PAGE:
Macron Continues To Use Extremist Attacks To Justify And Spread Islamophobia

On October 29th, in Nice, France, a terrorist attacked and killed three people in a church. Two died inside, while the other fled, only to die later from multiple stab wounds. The attacker was identified as 21-year-old Brahim Aioussaoi, a Tunisian man who arrived in France in early October. Christian Estrosi, mayor of Nice, reported that the attacker “repeated endlessly ‘Allahu Akbar’ [God is greatest].” French President Emmanuel Macron said, “If we are attacked once again it is for the values which are ours: freedom, for the possibility on our soil to believe freely and not to give in to any spirit of terror… I say it with great clarity once again today: we won’t surrender anything.” A president is expected to condemn terrorist attacks, but President Macron has repeatedly connected these attacks to Islam.

(The French Council of the Muslim Faith condemned the attacks and stood in solidarity with the victims’ family. Muslims around the world took to social media to condemn this attack as well.)

When two Muslim women were stabbed in front of the Eiffel Tower on October 18th, and were reportedly called “dirty Arabs” and other racial insults, Macron did not condemn these attacks. The attackers were drunk, and had argued with the victims about whether their dog needed to be wearing a leash. The attackers deny all claims that they insulted the women, based either on their race or the fact that they were wearing hijabs. Many French media claimed that the attack was about the dog, and, therefore, was neither religiously nor racially linked.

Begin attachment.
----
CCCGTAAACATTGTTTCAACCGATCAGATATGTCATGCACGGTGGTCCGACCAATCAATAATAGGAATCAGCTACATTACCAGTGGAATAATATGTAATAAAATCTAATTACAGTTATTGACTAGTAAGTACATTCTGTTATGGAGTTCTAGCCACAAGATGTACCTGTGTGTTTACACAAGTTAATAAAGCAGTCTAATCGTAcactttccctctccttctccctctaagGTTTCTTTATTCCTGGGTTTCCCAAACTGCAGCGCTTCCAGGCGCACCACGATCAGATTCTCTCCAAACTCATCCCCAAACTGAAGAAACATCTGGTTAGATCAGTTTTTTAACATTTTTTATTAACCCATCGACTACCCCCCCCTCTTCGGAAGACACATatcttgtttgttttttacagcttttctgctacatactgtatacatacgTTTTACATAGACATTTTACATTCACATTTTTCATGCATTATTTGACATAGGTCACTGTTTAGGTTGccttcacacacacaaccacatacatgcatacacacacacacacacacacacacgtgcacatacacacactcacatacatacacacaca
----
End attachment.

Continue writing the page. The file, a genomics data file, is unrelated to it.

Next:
Since October 16th, when Samuel Paty was murdered, France has imposed stricter regulations on both Imams (religious leaders in Islam), requiring them to obtain licenses, and other areas of Islamic life, to fight “radical Islam.” Paty, a teacher, showed his class political cartoons containing caricatures of Prophet Muhammad (peace be upon him [pbuh]) from Charlie Hebdo, a French satirical magazine. This offended many Muslims because depictions of the Prophet (pbuh) is blasphemous in Islam. Many Muslims and Muslim leaders around the world expressed sorrow with both Paty’s murder and the caricatures shown. Regardless of the political cartoons, the Muslim community condemned the act of violence.

However, the Muslim community did not respond well when Macron supported the caricatures while sympathizing with Muslims offended by it. While non-Muslims justified the cartoons as “freedom of speech,” French Muslims felt that they crossed a line which should have been maintained with respect. Since then, Muslims worldwide have boycotted French products, and some stocks have fallen as a result. Macron called the boycott “unworthy” and “unacceptable,” which is unusual. Using his logic, the people boycotting French products are simply exercising their freedoms of choice and expression.

France is seeing another rise of extremist attacks in the same vein as 2015-2016. How the country and its media handle them is critical for the safety of all of its citizens – especially the Muslim population, which is facing increasing hate and discrimination. In the past, mosques and Muslim-owned stores have been targeted in “retaliation against Muslim extremists,” but this creates a divide between French Muslims and the rest of France. In reality, it should the French population against the violent extremists.

Even the term “radical Islam” has been criticized. The phrase describes extremist actions as a part of the religion, rather than acts of violence an individual chooses to justify through religion. Islam, like many religions, advocates for peace. Equating ‘Islam’ and ‘Muslim’ with terrorism and extremism is a dangerous notion that is only set to divide people – all groups of people contain dangerous individuals. To blame millions of Muslims for the acts of a few extremists is wrong.

Uyghur Muslims in China are in concentration camps. Indian Muslims are being dehumanized. The Muslim community must continue to actively condemn the extremists who commit acts of violence using their name, and non-Muslim communities must stand in solidarity. Muslims should not have to convince everyone that they deserve to be protected and respected.


The Organization for World Peace